Parboil the potatoes, cut into thick wedges, (or flat round discs), put butter in the pan, toss in some crushed garlic, toss in the potato wedges or discs, keep turning over till golden brown, sprinkle some herbs, remove from fire, sprinkle ground black pepper, and serve with knobs of melting butter on top…(grated cheese optional) Hmm… even as I write this the seduction of the recipe is beginning to work upon me. A glimmer, very faint, of the possibility of conversion pokes me gently. Uhh? Is it the words, potato wedges, golden brown, knobs of melting butter, or the pictures they conjur, or what? Or is it just that I am so damn hungry? 

They loved the dish.

Subsequently, the secret of Dauphine Potatoes was passed on to my helper-cook, and the dish has often graced our dining table.

Another time, when the cook played hooky, on a particularly hot summer’s day, (39 degrees celsius) I all askew, flung up my hands in a frenzy and said to my husband, “What to do??”

He grinned and said, “What others do. Cook.” 

So I had a point to prove. Out came the cookbook and I homed in on the simplest cottage cheese recipe I could find.

My Recipe: Cottage cheese with onion and tomato (simplified)

Ingredients: approximate

Cut cottage cheese into cubes. Chop onions and tomatoes. Fry onions till brown. Toss in some crushed garlic and ginger. Add chopped tomatoes and stir awhile. Throw in spices, cumin seed powder, one cardamon, one green chilli, for pungency.  Add  salt, red chilli powder, mint powder, and turmeric powder and stir and mix well. Toss in the cottage cheese cubes. Mix till properly glazed. Voila. Good to go.

This too was a hit. The fam went overboard, and I guess they meant it,  because the dish was scraped off to the tiniest morsel… I beamed and was not worried at my success, because my cook was scheduled to be back the next day.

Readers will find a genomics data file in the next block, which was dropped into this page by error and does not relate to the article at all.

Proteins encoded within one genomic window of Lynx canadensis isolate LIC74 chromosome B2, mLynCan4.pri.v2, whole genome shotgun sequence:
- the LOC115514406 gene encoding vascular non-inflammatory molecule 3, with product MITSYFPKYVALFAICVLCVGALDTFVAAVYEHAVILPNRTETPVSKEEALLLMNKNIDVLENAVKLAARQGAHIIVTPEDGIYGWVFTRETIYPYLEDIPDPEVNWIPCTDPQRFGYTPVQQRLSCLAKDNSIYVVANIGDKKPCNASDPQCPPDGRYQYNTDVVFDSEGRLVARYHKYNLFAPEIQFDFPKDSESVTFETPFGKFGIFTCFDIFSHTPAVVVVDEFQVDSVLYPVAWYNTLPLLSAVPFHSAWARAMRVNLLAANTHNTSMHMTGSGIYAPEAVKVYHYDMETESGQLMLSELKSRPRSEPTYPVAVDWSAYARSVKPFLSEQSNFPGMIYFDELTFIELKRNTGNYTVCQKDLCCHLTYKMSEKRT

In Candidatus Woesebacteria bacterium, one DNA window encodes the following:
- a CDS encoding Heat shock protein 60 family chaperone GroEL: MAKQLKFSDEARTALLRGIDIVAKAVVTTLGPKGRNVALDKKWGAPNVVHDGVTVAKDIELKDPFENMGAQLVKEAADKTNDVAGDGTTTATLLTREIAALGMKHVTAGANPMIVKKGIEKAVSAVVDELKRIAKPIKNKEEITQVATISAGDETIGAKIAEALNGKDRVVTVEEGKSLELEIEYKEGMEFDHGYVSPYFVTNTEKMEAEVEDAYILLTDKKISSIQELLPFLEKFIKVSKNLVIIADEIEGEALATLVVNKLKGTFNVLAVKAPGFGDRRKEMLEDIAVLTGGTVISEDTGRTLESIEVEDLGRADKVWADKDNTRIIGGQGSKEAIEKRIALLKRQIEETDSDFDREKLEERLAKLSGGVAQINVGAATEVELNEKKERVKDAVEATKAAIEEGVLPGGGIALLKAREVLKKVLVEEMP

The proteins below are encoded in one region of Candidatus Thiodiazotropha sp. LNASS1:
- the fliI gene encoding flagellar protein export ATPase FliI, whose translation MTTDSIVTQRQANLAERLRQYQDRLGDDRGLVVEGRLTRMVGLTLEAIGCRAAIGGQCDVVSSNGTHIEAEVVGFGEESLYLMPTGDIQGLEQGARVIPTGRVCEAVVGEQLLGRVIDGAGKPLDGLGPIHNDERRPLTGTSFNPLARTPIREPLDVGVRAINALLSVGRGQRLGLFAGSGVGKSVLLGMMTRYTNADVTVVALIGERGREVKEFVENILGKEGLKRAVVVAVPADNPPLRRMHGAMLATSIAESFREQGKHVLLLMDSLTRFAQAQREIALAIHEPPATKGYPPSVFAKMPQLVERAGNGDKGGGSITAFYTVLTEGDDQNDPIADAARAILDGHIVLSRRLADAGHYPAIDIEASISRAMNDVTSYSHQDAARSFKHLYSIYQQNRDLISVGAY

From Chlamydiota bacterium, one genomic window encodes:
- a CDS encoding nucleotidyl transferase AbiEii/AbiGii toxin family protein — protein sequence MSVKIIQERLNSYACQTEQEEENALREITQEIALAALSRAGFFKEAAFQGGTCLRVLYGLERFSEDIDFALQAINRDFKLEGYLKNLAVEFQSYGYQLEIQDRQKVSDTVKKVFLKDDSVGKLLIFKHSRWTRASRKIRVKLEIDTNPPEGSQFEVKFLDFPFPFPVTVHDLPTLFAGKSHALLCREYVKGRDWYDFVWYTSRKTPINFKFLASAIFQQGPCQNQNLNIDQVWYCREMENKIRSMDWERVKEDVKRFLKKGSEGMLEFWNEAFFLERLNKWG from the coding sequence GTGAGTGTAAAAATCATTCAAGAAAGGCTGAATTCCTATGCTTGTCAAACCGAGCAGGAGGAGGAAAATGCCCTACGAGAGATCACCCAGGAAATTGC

Back to today, the scenario is stark. My cook is not scheduled to be back for who knows how long. And food has to be had and for that it has to be cooked – everyday. 

I can’t cook, my sis can’t cook, even more than me, and though Swiggy is delivering, is it safe? Paranoia, both warranted and unwarranted, is on high sail these days.

 So what?? Determination of course, (just-sprouted) and Google – to get us out of dysphoria.

I think of my husband. How he would have merrily donned the apron and the mantle of in-house cook for us. He, who ably made up for my singular lack of affection for kitchen skills, by picking up a fair amount of culinary knowledge along the way … He reckoned it would be needed. He even mastered the art of the brilliant first cup of morning tea which he made for us every single day…till he left. He must surely be chuckling from his Elysium groves watching me gear up for kitchen-combat – finally.

So it’s happening and my sis and I are peering into our laptop screens earnestly, searching out and ticking the simplest recipes we can find. The kind that are non-complex, non-scholarly, require minimal fuss – and are finger licking delish.

A journey of a thousand steps has begun and we have taken the first one.  

Wish us luck.

5 thoughts on “What If You Can’t Cook?

  1. Love your post. Not cooking is wonderful. I totally agree with you. I wish more women can have the choice and do the things they wish to do, meaning if they like to cook, cook; if they don’t like to cook, don’t cook. I’ve seen so many who cook but hate it; who have children just to yield to the social pressure; who can’t speak up but love to speak up. Some don’t want to work outside of home and want to spend all the time with kids, they should proudly do that; on the other hand, if they want to go out to work, they should go. It is your choice rather than other people’s choice.

    Like

    1. Thanks! The bottom line is as you succinctly put it about women having “more choice” – if you want to cook, cook if not do whatever you are inclined towards…Cooking is a great skill and admirable but just because you are a woman it should not be a given that you must love it or excel in it.

      Liked by 1 person

  2. Thanks! The bottom line is as you succinctly put it about women having “more choice” – if you want to cook, cook if not do whatever you are inclined towards…Cooking is a great skill and admirable but just because you are a woman it should not be a given that you must love it or excel in it.

    Like